Northern Iowa lost an NCAA Tournament game Sunday night in perhaps the most crushing way possible. When you’re up 12 points with 44 seconds to go, that’s a game you’re supposed to win. But the Panthers didn’t. They lost to Texas A&M, 92-88, in double overtime.
In the moment, the Panthers were devastated. In the aftermath, they held their heads high.
“In a lot of ways, it has been extremely rewarding to see the way in which our guys have handled themselves,” Northern Iowa head coach Ben Jacobson said on CBS Sports Radio’s The Doug Gottlieb Show. “That part of it, their decision to handle it the way they have, the maturity at the age that they are, to have those circumstances happen on the biggest stage – and then make the decision that this is how we’re going to handle it, this is how we’re going to move forward, we are going to move forward, we are going to celebrate the year that we had and to be able to focus on those things – that, to me, has been the most impressive part of it. That has also allowed me to be able to do the same thing as their coach, watching those three seniors in particular handle themselves that way. . . . We’re moving forward. We had a great weekend and we’re moving forward.”
It was a heartbreaking end for Northern Iowa (23-13), which was seeking its first Sweet 16 since 2010. Even worse, it was the biggest last-minute collapse in NCAA Division I history. The previous record was 11 points, which has happened twice – once by UNLV in 2005 and once by Canisius in December.
What went wrong Sunday night?
“Two things I would say,” Jacobson said. “The one that I would talk about it is (Matt) Bohannon is our in-bounder, and you know as a former player and doing this your whole life the importance of that person. (His injury) was the one thing that had us in different spots. Outside of that, I haven’t really gone through all of the individual plays that happened. I know what they were, but like we’ve talked about, I’ve just made the decision that in a lot of ways, this was a fluke deal – kind of a one-in-a-million type of thing where everything had to go absolutely perfect for that score to be tied in 44 seconds – and it happened to take place. It is what it is.”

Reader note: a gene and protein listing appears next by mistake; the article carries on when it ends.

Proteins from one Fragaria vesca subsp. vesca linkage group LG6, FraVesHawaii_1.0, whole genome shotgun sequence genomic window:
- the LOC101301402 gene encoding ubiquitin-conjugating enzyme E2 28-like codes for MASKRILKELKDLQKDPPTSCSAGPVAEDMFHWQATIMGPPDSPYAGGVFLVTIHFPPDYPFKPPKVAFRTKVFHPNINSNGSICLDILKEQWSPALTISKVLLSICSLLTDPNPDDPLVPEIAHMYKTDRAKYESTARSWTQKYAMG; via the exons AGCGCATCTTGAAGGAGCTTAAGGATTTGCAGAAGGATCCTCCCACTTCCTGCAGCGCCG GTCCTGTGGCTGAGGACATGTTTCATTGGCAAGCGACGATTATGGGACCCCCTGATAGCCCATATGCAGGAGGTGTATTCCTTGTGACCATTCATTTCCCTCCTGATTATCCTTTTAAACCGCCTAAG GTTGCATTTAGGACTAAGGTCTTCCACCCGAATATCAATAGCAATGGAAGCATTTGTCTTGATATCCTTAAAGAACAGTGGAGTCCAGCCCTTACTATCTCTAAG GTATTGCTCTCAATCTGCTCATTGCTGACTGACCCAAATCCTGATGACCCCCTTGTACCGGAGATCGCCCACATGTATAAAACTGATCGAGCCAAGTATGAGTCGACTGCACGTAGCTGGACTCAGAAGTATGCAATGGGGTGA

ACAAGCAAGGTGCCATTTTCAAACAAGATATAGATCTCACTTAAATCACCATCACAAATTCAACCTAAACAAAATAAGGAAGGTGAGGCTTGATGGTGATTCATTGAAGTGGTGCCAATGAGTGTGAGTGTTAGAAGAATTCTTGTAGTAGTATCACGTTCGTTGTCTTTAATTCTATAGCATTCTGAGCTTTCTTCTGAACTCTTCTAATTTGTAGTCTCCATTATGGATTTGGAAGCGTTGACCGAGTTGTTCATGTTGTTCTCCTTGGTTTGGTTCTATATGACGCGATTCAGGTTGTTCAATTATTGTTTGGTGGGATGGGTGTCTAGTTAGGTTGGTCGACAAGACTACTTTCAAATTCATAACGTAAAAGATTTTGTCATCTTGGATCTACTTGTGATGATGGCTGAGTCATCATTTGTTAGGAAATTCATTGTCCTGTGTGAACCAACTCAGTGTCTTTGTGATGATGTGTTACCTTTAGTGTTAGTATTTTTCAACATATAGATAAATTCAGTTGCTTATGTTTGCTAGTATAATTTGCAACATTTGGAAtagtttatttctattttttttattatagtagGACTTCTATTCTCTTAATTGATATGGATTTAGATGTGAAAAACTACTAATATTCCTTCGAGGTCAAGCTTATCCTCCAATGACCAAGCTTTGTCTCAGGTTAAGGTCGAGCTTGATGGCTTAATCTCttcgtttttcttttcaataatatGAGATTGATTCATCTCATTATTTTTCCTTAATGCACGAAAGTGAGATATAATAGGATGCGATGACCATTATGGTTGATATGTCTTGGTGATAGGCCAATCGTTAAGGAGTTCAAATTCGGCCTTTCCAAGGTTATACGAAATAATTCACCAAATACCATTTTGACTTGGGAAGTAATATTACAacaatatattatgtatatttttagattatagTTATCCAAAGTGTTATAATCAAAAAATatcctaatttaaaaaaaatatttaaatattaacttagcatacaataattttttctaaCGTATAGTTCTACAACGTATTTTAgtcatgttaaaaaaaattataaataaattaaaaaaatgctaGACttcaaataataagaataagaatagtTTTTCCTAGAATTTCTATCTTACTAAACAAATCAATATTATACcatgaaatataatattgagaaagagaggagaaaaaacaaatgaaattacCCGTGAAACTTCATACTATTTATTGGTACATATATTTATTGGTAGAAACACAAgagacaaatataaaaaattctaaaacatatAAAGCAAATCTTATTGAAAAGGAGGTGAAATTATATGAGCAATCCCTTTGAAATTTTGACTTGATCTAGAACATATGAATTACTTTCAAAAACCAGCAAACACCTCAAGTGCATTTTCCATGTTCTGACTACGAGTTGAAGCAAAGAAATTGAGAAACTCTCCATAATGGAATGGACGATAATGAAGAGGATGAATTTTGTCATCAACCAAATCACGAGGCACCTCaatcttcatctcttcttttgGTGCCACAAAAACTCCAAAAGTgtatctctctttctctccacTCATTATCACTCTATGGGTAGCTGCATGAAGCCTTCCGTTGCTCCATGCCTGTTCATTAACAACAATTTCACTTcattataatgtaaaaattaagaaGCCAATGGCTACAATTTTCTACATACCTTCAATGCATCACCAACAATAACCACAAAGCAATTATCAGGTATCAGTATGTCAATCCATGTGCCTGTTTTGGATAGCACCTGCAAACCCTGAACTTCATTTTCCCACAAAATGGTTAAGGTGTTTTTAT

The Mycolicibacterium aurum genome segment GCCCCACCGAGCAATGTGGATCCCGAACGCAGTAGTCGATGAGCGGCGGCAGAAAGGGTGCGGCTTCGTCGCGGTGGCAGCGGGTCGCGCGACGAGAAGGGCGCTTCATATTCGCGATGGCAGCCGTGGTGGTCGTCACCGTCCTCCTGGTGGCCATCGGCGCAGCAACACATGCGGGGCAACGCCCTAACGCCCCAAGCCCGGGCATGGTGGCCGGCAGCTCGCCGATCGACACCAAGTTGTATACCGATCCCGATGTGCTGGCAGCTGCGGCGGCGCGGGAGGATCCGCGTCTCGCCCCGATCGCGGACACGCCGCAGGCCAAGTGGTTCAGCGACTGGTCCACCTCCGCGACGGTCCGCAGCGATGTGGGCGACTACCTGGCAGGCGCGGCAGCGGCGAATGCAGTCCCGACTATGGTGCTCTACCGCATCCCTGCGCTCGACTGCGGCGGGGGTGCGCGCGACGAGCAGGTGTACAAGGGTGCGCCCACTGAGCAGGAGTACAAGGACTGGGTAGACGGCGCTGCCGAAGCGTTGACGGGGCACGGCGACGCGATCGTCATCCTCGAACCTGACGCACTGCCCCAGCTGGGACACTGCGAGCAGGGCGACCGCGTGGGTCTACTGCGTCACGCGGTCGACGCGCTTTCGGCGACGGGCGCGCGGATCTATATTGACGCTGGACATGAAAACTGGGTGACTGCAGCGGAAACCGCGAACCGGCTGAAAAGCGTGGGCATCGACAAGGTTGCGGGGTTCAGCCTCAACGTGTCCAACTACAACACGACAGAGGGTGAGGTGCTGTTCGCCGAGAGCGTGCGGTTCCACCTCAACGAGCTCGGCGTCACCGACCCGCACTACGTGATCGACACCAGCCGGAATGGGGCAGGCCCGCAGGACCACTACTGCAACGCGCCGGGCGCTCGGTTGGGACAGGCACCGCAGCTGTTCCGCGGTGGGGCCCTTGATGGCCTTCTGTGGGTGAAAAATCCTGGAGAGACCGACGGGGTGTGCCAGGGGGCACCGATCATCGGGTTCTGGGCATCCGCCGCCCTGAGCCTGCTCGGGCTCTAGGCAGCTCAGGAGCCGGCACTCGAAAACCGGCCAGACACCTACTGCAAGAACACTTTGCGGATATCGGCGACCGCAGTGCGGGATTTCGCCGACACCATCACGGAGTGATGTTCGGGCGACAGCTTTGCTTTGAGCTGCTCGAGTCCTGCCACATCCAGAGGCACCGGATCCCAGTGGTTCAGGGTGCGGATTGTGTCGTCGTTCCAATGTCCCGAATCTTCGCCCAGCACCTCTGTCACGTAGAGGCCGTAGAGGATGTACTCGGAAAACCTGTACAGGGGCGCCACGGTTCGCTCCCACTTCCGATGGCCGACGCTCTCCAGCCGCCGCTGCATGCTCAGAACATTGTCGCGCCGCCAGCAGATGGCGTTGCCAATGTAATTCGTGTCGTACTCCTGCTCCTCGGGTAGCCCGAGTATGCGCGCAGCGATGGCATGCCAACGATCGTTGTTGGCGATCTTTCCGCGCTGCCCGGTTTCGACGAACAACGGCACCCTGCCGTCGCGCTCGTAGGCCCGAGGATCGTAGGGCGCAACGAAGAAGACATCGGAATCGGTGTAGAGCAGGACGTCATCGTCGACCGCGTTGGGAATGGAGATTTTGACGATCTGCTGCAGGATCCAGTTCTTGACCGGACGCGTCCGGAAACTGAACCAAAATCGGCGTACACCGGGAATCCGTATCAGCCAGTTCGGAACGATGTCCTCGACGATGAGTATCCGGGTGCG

Just about everyone has had something to say about Northern Iowa’s loss, including LeBron James, who said he would quit basketball if he played for Northern Iowa.
Jacobson wasn’t bothered by James’ comment.
“One, it sounded to me like he was playing along and having some fun with it, as opposed to talking about what our guys should do or what our program should do under these circumstances,” Jacobson said. But I don’t know. I don’t know what he meant by it. And two, and I (mean) this in the nicest way possible, (but), ’Who cares?’ is my second reaction. Whether it’s him or anybody else, depending on how he meant it, it doesn’t have any impact on what our guys think about each other and what they think about our program, and it doesn’t have any impact on me in terms of how I feel about our guys and how I feel about our program. . . . Our guys know exactly who we are. Our guys know exactly what happened, and they’ve already owned it and they’ve decided to move forward. So it doesn’t make any difference to me or our program what anybody else thinks.”